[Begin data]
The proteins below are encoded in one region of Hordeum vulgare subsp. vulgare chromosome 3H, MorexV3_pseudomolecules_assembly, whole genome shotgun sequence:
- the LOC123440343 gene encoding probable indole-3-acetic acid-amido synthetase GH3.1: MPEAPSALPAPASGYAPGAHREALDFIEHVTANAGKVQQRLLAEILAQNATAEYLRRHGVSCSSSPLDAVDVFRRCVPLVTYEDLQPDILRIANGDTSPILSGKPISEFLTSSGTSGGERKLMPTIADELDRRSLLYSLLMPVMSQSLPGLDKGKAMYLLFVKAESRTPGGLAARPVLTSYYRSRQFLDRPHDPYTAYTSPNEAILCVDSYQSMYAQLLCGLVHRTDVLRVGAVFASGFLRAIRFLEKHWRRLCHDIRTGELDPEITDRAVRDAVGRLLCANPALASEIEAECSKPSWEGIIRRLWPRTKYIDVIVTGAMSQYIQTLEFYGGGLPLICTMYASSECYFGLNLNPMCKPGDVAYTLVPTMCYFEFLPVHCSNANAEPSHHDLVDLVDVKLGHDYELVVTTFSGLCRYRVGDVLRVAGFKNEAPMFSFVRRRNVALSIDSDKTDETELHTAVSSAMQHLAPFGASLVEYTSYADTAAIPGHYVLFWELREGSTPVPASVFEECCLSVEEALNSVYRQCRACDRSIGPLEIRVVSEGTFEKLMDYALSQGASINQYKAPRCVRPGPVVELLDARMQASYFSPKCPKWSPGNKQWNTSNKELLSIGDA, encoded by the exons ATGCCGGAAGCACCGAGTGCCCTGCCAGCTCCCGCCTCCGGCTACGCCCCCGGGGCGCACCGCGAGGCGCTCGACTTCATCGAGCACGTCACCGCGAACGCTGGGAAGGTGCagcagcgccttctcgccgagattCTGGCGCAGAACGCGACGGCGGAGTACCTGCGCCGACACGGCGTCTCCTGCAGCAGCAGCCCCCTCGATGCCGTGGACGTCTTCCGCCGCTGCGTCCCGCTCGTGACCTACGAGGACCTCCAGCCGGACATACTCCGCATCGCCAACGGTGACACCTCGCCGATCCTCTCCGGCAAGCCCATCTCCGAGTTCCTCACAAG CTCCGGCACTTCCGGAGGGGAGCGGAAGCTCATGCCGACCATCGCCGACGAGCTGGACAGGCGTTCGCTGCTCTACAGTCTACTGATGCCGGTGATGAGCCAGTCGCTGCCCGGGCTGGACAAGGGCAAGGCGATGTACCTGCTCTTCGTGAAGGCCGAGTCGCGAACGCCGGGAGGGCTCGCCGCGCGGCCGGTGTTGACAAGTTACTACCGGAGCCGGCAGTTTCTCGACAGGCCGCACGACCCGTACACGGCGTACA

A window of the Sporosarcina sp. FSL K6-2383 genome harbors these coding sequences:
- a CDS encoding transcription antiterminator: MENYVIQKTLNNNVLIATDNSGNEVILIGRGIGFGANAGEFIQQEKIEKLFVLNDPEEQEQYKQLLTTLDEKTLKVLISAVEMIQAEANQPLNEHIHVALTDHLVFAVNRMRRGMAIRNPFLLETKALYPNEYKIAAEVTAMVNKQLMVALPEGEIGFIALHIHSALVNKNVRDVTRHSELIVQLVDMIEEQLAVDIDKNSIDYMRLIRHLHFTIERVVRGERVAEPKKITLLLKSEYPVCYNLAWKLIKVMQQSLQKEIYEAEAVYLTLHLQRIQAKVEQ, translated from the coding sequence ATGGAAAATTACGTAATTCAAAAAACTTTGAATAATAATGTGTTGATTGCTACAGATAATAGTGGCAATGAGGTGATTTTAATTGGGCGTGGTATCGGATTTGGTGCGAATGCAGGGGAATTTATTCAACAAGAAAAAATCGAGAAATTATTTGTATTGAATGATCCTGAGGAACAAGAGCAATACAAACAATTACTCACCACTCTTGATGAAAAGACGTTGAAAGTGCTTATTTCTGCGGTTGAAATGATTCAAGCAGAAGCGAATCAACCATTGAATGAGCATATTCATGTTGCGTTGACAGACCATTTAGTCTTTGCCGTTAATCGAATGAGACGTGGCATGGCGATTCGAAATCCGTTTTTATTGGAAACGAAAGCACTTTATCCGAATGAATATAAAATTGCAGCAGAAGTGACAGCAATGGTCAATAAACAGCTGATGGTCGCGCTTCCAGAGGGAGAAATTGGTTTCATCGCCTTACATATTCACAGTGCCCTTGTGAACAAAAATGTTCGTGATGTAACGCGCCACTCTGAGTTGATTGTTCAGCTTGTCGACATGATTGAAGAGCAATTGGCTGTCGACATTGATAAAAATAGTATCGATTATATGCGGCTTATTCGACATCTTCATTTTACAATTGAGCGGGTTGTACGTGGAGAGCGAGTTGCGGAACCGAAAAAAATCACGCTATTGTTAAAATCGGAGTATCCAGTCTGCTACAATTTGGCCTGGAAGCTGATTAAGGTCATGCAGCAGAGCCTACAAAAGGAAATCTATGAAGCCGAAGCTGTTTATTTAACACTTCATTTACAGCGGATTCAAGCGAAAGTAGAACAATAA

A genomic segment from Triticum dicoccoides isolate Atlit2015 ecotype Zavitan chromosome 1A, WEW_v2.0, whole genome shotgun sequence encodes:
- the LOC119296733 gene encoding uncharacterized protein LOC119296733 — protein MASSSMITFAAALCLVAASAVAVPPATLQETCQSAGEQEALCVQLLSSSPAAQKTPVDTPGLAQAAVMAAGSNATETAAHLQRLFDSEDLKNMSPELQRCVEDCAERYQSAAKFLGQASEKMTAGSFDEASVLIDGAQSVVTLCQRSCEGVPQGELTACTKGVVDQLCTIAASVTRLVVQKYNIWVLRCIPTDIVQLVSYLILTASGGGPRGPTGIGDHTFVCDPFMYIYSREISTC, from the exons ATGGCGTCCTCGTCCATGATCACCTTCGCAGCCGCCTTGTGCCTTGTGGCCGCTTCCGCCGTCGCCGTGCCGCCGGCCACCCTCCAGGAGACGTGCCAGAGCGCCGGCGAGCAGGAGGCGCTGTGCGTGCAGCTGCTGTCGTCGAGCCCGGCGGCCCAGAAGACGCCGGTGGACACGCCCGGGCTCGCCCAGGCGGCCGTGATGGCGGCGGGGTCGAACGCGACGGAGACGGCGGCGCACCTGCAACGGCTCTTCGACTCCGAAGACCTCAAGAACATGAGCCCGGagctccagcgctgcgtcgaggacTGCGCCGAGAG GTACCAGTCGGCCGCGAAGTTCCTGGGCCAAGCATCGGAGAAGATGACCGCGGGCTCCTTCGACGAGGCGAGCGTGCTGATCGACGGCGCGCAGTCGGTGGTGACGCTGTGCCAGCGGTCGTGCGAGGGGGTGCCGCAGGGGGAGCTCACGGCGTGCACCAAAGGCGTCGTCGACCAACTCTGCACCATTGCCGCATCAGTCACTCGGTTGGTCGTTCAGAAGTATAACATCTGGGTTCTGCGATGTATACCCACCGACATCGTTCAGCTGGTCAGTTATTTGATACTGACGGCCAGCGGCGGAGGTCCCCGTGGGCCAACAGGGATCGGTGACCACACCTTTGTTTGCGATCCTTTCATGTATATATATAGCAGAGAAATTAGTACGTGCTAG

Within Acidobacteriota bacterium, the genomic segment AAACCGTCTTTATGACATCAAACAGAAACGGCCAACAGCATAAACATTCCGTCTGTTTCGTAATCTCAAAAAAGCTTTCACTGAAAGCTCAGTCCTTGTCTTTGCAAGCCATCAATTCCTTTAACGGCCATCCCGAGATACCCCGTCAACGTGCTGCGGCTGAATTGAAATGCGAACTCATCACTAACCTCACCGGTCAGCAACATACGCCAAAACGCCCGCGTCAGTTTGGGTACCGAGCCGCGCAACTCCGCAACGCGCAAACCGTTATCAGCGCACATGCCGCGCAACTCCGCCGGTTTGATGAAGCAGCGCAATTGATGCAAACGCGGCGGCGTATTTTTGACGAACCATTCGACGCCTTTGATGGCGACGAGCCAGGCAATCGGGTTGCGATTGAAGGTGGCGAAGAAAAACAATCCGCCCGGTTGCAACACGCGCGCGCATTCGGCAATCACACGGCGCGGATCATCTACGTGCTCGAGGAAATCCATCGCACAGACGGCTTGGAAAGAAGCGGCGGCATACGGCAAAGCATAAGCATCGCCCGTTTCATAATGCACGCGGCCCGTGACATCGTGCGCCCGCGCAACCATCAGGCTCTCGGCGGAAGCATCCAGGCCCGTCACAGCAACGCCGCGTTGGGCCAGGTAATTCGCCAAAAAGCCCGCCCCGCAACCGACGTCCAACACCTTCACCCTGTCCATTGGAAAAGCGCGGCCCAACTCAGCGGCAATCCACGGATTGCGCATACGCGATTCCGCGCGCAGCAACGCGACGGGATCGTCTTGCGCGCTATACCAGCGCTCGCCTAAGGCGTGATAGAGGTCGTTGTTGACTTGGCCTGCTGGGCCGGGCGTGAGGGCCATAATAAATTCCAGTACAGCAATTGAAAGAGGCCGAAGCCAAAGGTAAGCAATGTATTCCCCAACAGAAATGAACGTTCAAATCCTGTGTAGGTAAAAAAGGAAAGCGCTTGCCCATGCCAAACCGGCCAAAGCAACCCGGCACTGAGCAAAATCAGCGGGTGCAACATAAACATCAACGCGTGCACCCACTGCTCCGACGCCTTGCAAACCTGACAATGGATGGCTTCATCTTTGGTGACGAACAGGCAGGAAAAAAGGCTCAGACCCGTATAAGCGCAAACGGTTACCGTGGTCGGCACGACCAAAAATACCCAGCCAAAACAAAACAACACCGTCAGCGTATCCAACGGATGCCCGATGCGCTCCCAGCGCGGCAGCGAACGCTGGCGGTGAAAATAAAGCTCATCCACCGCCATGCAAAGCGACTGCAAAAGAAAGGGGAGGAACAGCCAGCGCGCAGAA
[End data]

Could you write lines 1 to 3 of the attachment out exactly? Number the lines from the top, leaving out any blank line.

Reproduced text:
The proteins below are encoded in one region of Hordeum vulgare subsp. vulgare chromosome 3H, MorexV3_pseudomolecules_assembly, whole genome shotgun sequence:
- the LOC123440343 gene encoding probable indole-3-acetic acid-amido synthetase GH3.1: MPEAPSALPAPASGYAPGAHREALDFIEHVTANAGKVQQRLLAEILAQNATAEYLRRHGVSCSSSPLDAVDVFRRCVPLVTYEDLQPDILRIANGDTSPILSGKPISEFLTSSGTSGGERKLMPTIADELDRRSLLYSLLMPVMSQSLPGLDKGKAMYLLFVKAESRTPGGLAARPVLTSYYRSRQFLDRPHDPYTAYTSPNEAILCVDSYQSMYAQLLCGLVHRTDVLRVGAVFASGFLRAIRFLEKHWRRLCHDIRTGELDPEITDRAVRDAVGRLLCANPALASEIEAECSKPSWEGIIRRLWPRTKYIDVIVTGAMSQYIQTLEFYGGGLPLICTMYASSECYFGLNLNPMCKPGDVAYTLVPTMCYFEFLPVHCSNANAEPSHHDLVDLVDVKLGHDYELVVTTFSGLCRYRVGDVLRVAGFKNEAPMFSFVRRRNVALSIDSDKTDETELHTAVSSAMQHLAPFGASLVEYTSYADTAAIPGHYVLFWELREGSTPVPASVFEECCLSVEEALNSVYRQCRACDRSIGPLEIRVVSEGTFEKLMDYALSQGASINQYKAPRCVRPGPVVELLDARMQASYFSPKCPKWSPGNKQWNTSNKELLSIGDA, encoded by the exons ATGCCGGAAGCACCGAGTGCCCTGCCAGCTCCCGCCTCCGGCTACGCCCCCGGGGCGCACCGCGAGGCGCTCGACTTCATCGAGCACGTCACCGCGAACGCTGGGAAGGTGCagcagcgccttctcgccgagattCTGGCGCAGAACGCGACGGCGGAGTACCTGCGCCGACACGGCGTCTCCTGCAGCAGCAGCCCCCTCGATGCCGTGGACGTCTTCCGCCGCTGCGTCCCGCTCGTGACCTACGAGGACCTCCAGCCGGACATACTCCGCATCGCCAACGGTGACACCTCGCCGATCCTCTCCGGCAAGCCCATCTCCGAGTTCCTCACAAG CTCCGGCACTTCCGGAGGGGAGCGGAAGCTCATGCCGACCATCGCCGACGAGCTGGACAGGCGTTCGCTGCTCTACAGTCTACTGATGCCGGTGATGAGCCAGTCGCTGCCCGGGCTGGACAAGGGCAAGGCGATGTACCTGCTCTTCGTGAAGGCCGAGTCGCGAACGCCGGGAGGGCTCGCCGCGCGGCCGGTGTTGACAAGTTACTACCGGAGCCGGCAGTTTCTCGACAGGCCGCACGACCCGTACACGGCGTACA

A window of the Sporosarcina sp. FSL K6-2383 genome harbors these coding sequences: